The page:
Porsche 911 GT2 RS – fast facts

2018 porsche 911 gt2 rs prototype

REJOICE, for Porsche’s Widowmaker returneth. The 911 GT2 RS is making a comeback after a seven-year hiatus and, if our first ride-along in a GT2 RS development mule is any indication, it will be the most mega Porsche 911 ever.

A local arrival isn’t likely to happen until early next year – and we’ve still yet to see the mighty GT2 RS in all of its production-spec glory – but there are still more than a few facts and figures to tide us over until Porsche unleashes all of the official details. Here are a few of the more noteworthy GT2 RS factoids to impress your mates at the pub:


The last 911 GT2 RS was manual-only, but its replacement will be the polar opposite. With the new GT2’s promise of massive power and speed, the only transmission deemed capable of keeping up with the rest of the car is Porsche’s seven-speed dual-clutch PDK auto.

The move to an auto-only offering isn’t surprising when you look at the numbers. Until official homologation papers are in, Porsche can’t actually state precisely how much power the new GT2 RS will boast - it can only say it has more than 480kW and more than 750Nm. That’s the barest minimum we can expect it to have, which puts it 24kW and 50Nm up on the last 911 GT2 RS. Porsche won’t specify weight just yet, except to say that it tips the scales below the 1500kg mark.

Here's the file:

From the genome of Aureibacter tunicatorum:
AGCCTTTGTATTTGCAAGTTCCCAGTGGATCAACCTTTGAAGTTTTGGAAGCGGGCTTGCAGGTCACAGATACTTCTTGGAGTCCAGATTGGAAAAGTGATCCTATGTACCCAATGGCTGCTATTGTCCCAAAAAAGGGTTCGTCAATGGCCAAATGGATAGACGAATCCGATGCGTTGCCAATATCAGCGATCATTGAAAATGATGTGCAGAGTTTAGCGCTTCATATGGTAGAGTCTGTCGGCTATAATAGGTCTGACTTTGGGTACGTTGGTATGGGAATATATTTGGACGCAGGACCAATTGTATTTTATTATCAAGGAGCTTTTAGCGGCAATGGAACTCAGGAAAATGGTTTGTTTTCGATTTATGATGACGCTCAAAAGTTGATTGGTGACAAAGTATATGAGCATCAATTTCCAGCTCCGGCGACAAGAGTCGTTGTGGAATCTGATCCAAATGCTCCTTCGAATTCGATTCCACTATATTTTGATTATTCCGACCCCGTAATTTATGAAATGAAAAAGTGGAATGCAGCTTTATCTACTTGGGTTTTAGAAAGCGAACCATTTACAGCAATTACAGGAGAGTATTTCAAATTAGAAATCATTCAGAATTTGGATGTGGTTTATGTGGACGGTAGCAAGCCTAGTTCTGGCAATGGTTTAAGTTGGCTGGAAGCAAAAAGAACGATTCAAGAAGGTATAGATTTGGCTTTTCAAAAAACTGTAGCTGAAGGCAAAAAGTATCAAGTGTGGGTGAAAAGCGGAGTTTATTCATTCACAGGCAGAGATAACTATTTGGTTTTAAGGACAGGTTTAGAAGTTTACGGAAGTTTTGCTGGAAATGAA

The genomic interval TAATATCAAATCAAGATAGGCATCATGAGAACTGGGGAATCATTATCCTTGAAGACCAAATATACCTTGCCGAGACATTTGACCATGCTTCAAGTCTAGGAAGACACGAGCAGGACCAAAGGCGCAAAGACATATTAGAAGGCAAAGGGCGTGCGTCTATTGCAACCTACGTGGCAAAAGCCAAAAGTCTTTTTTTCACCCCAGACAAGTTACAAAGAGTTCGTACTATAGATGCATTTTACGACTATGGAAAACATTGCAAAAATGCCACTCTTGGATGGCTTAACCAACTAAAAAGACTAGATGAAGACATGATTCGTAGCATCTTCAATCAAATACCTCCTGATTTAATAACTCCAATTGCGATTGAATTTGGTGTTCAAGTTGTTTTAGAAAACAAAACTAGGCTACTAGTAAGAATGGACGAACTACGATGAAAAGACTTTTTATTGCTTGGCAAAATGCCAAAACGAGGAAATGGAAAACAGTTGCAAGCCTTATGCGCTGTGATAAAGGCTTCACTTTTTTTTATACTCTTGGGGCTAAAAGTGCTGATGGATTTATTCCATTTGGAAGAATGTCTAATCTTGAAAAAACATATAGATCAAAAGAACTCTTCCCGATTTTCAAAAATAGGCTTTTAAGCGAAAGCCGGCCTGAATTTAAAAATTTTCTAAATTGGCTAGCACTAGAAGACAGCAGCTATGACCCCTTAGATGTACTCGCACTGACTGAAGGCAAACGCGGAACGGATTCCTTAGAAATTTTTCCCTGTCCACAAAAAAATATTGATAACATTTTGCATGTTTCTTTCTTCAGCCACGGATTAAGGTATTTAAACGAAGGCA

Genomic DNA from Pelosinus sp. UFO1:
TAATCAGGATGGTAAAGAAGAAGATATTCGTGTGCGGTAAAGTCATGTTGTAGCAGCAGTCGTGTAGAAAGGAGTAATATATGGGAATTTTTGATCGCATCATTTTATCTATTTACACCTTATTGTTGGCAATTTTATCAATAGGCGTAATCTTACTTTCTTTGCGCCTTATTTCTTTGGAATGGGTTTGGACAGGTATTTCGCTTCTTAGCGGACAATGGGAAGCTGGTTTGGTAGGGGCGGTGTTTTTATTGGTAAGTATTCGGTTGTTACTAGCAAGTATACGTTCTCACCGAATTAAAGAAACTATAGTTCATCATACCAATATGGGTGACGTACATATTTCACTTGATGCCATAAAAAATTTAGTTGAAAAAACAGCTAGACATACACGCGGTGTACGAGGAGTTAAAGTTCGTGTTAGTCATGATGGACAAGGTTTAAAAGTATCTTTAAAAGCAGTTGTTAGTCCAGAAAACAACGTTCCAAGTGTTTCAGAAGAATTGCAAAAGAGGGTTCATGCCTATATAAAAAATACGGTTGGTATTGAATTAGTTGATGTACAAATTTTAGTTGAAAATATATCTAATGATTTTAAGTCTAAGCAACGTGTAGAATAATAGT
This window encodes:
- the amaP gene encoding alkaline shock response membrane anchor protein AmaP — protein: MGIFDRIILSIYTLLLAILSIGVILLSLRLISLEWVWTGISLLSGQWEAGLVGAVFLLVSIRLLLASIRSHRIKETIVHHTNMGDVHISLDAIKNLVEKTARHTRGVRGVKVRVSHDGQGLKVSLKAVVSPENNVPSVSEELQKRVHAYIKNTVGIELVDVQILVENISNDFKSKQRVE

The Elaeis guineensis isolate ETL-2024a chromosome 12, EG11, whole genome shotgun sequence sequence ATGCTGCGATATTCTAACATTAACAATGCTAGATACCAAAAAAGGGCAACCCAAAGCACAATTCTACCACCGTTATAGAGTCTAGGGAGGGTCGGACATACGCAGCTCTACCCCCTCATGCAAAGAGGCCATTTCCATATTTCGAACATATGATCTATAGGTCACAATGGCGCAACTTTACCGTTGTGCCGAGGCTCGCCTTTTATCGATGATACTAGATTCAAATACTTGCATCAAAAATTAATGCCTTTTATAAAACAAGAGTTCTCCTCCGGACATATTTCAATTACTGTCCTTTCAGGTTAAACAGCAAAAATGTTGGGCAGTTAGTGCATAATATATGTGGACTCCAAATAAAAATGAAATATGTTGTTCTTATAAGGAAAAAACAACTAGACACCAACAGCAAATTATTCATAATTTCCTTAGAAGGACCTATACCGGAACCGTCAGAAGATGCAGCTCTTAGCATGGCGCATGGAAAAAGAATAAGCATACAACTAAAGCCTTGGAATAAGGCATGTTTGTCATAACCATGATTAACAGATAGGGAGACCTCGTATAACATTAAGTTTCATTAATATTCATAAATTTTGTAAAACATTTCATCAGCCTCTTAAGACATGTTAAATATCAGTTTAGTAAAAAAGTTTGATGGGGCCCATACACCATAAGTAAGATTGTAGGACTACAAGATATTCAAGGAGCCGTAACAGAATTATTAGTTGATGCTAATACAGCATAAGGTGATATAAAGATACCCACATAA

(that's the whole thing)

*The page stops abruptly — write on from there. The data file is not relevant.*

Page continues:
Unlike the all-wheel drive 911 Turbo S that it is based on, the GT2 RS will only send power to the rear wheels. More power, less traction – launching from zero to 100km/h should be a wild ride indeed.


Helping the GT2 RS’ twin-turbocharged 3.8-litre engine generate its prodigious power is a “water-injected” system, although specific details are yet to be made public. Possibilities include a port injection approach similar to the BMW M4 GTS or an intercooler spray similar to the Mitsubishi Lancer Evo.

Compared with the twin-turbo 3.8 used by the 911 Turbo S, the GT2 RS’s donk features bigger turbos, unique internal components and a titanium exhaust. That titanium exhaust, by the way, has valves that flip open to flow more gas when the engine is at full noise. Nothing new there, but when they’re open the valves will give those behind you a clear view of the GT2’s glowing catalytic converters. Neato.

Porsche will offer an optional Weissach package, which may as well be called the “track junkie special”. With a host of weight-saving measures, the Weissach option is no sticker pack – it bundles hard-core mods like a titanium roll cage, ultra-light magnesium wheels, a carbon-fibre roof and even carbon fibre suspension components. All up, 30kg is shaved from the kerb weight with the Weissach package – a significant amount for a performance car.


Even without ticking the Weissach box, the GT2 RS flaunts plenty of serious hardware. Carbon-ceramic brakes are cooled by bonnet-mounted NACA ducts, grippy track-spec Michelin Pilot Sport Cup 2 rubber sheaths each wheel, active engine mounts improve power transfer and an electronic limited-slip differential regulates wheel slippage under acceleration.

The rear windscreen is made from the same stuff as your phone screen, which gives it toughness and optical clarity that Perspex can’t match, while still being lighter than conventional glass.

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